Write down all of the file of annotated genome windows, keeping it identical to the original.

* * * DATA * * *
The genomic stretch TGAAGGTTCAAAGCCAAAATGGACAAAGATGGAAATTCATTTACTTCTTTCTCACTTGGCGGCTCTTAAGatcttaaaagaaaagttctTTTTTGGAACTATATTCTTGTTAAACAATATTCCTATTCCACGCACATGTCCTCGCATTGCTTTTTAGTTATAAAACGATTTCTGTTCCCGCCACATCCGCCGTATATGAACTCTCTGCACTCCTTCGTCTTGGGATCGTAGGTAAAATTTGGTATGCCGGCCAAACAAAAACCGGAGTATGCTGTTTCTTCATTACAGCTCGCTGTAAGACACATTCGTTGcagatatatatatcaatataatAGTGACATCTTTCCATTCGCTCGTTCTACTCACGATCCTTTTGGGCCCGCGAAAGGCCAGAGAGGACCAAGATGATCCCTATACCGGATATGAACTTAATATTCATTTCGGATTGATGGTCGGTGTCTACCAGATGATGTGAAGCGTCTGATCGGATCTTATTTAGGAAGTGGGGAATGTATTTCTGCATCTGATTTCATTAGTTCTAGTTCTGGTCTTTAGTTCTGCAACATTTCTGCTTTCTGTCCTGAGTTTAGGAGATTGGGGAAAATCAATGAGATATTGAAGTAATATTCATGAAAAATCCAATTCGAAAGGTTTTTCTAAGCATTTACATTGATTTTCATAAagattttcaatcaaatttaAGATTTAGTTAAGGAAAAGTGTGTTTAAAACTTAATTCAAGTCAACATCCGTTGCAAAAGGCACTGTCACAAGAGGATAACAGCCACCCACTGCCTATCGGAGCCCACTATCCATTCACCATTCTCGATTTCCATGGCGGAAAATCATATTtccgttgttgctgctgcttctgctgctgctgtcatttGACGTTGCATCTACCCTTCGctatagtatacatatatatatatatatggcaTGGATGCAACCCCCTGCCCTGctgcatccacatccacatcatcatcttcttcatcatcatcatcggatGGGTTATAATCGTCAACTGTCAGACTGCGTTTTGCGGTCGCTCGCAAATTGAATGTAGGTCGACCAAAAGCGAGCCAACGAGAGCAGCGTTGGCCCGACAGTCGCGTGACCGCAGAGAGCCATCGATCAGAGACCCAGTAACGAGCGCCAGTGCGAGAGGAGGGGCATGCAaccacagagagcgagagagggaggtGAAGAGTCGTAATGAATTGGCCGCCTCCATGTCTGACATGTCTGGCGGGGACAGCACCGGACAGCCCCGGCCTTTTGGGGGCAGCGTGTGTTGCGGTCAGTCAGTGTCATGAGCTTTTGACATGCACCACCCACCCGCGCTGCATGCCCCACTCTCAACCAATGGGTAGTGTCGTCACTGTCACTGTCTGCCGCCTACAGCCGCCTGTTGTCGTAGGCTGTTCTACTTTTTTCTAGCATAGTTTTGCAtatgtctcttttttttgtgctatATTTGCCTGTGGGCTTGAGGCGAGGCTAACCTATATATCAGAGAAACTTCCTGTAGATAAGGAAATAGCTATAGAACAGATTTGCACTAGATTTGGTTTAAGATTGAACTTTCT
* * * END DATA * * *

The genomic stretch TGAAGGTTCAAAGCCAAAATGGACAAAGATGGAAATTCATTTACTTCTTTCTCACTTGGCGGCTCTTAAGatcttaaaagaaaagttctTTTTTGGAACTATATTCTTGTTAAACAATATTCCTATTCCACGCACATGTCCTCGCATTGCTTTTTAGTTATAAAACGATTTCTGTTCCCGCCACATCCGCCGTATATGAACTCTCTGCACTCCTTCGTCTTGGGATCGTAGGTAAAATTTGGTATGCCGGCCAAACAAAAACCGGAGTATGCTGTTTCTTCATTACAGCTCGCTGTAAGACACATTCGTTGcagatatatatatcaatataatAGTGACATCTTTCCATTCGCTCGTTCTACTCACGATCCTTTTGGGCCCGCGAAAGGCCAGAGAGGACCAAGATGATCCCTATACCGGATATGAACTTAATATTCATTTCGGATTGATGGTCGGTGTCTACCAGATGATGTGAAGCGTCTGATCGGATCTTATTTAGGAAGTGGGGAATGTATTTCTGCATCTGATTTCATTAGTTCTAGTTCTGGTCTTTAGTTCTGCAACATTTCTGCTTTCTGTCCTGAGTTTAGGAGATTGGGGAAAATCAATGAGATATTGAAGTAATATTCATGAAAAATCCAATTCGAAAGGTTTTTCTAAGCATTTACATTGATTTTCATAAagattttcaatcaaatttaAGATTTAGTTAAGGAAAAGTGTGTTTAAAACTTAATTCAAGTCAACATCCGTTGCAAAAGGCACTGTCACAAGAGGATAACAGCCACCCACTGCCTATCGGAGCCCACTATCCATTCACCATTCTCGATTTCCATGGCGGAAAATCATATTtccgttgttgctgctgcttctgctgctgctgtcatttGACGTTGCATCTACCCTTCGctatagtatacatatatatatatatatggcaTGGATGCAACCCCCTGCCCTGctgcatccacatccacatcatcatcttcttcatcatcatcatcggatGGGTTATAATCGTCAACTGTCAGACTGCGTTTTGCGGTCGCTCGCAAATTGAATGTAGGTCGACCAAAAGCGAGCCAACGAGAGCAGCGTTGGCCCGACAGTCGCGTGACCGCAGAGAGCCATCGATCAGAGACCCAGTAACGAGCGCCAGTGCGAGAGGAGGGGCATGCAaccacagagagcgagagagggaggtGAAGAGTCGTAATGAATTGGCCGCCTCCATGTCTGACATGTCTGGCGGGGACAGCACCGGACAGCCCCGGCCTTTTGGGGGCAGCGTGTGTTGCGGTCAGTCAGTGTCATGAGCTTTTGACATGCACCACCCACCCGCGCTGCATGCCCCACTCTCAACCAATGGGTAGTGTCGTCACTGTCACTGTCTGCCGCCTACAGCCGCCTGTTGTCGTAGGCTGTTCTACTTTTTTCTAGCATAGTTTTGCAtatgtctcttttttttgtgctatATTTGCCTGTGGGCTTGAGGCGAGGCTAACCTATATATCAGAGAAACTTCCTGTAGATAAGGAAATAGCTATAGAACAGATTTGCACTAGATTTGGTTTAAGATTGAACTTTCT